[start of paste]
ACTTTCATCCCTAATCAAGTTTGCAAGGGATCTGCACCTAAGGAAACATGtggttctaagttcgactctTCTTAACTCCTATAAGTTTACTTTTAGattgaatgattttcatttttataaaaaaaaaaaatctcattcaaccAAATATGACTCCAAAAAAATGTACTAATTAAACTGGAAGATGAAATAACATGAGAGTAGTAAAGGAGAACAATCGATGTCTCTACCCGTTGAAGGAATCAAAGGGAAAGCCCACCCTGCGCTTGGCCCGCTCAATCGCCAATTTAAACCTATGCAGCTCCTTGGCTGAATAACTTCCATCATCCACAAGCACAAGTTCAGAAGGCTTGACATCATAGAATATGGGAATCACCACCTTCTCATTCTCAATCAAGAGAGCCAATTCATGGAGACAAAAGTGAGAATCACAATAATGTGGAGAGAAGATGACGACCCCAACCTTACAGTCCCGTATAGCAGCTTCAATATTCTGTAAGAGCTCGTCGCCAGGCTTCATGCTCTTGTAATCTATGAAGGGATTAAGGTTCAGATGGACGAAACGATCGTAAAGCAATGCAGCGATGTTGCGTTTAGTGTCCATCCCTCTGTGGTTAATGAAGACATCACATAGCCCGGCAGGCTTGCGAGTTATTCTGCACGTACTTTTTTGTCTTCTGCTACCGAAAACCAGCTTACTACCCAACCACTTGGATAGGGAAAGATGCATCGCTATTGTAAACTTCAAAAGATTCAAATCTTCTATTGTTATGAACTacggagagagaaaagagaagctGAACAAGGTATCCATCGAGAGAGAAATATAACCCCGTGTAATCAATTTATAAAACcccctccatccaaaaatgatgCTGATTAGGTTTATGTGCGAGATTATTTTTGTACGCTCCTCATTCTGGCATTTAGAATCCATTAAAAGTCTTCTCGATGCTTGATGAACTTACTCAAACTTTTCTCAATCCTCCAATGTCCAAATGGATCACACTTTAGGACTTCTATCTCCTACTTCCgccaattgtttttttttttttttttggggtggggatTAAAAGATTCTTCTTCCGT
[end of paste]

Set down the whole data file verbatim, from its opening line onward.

ACTTTCATCCCTAATCAAGTTTGCAAGGGATCTGCACCTAAGGAAACATGtggttctaagttcgactctTCTTAACTCCTATAAGTTTACTTTTAGattgaatgattttcatttttataaaaaaaaaaaatctcattcaaccAAATATGACTCCAAAAAAATGTACTAATTAAACTGGAAGATGAAATAACATGAGAGTAGTAAAGGAGAACAATCGATGTCTCTACCCGTTGAAGGAATCAAAGGGAAAGCCCACCCTGCGCTTGGCCCGCTCAATCGCCAATTTAAACCTATGCAGCTCCTTGGCTGAATAACTTCCATCATCCACAAGCACAAGTTCAGAAGGCTTGACATCATAGAATATGGGAATCACCACCTTCTCATTCTCAATCAAGAGAGCCAATTCATGGAGACAAAAGTGAGAATCACAATAATGTGGAGAGAAGATGACGACCCCAACCTTACAGTCCCGTATAGCAGCTTCAATATTCTGTAAGAGCTCGTCGCCAGGCTTCATGCTCTTGTAATCTATGAAGGGATTAAGGTTCAGATGGACGAAACGATCGTAAAGCAATGCAGCGATGTTGCGTTTAGTGTCCATCCCTCTGTGGTTAATGAAGACATCACATAGCCCGGCAGGCTTGCGAGTTATTCTGCACGTACTTTTTTGTCTTCTGCTACCGAAAACCAGCTTACTACCCAACCACTTGGATAGGGAAAGATGCATCGCTATTGTAAACTTCAAAAGATTCAAATCTTCTATTGTTATGAACTacggagagagaaaagagaagctGAACAAGGTATCCATCGAGAGAGAAATATAACCCCGTGTAATCAATTTATAAAACcccctccatccaaaaatgatgCTGATTAGGTTTATGTGCGAGATTATTTTTGTACGCTCCTCATTCTGGCATTTAGAATCCATTAAAAGTCTTCTCGATGCTTGATGAACTTACTCAAACTTTTCTCAATCCTCCAATGTCCAAATGGATCACACTTTAGGACTTCTATCTCCTACTTCCgccaattgtttttttttttttttttggggtggggatTAAAAGATTCTTCTTCCGT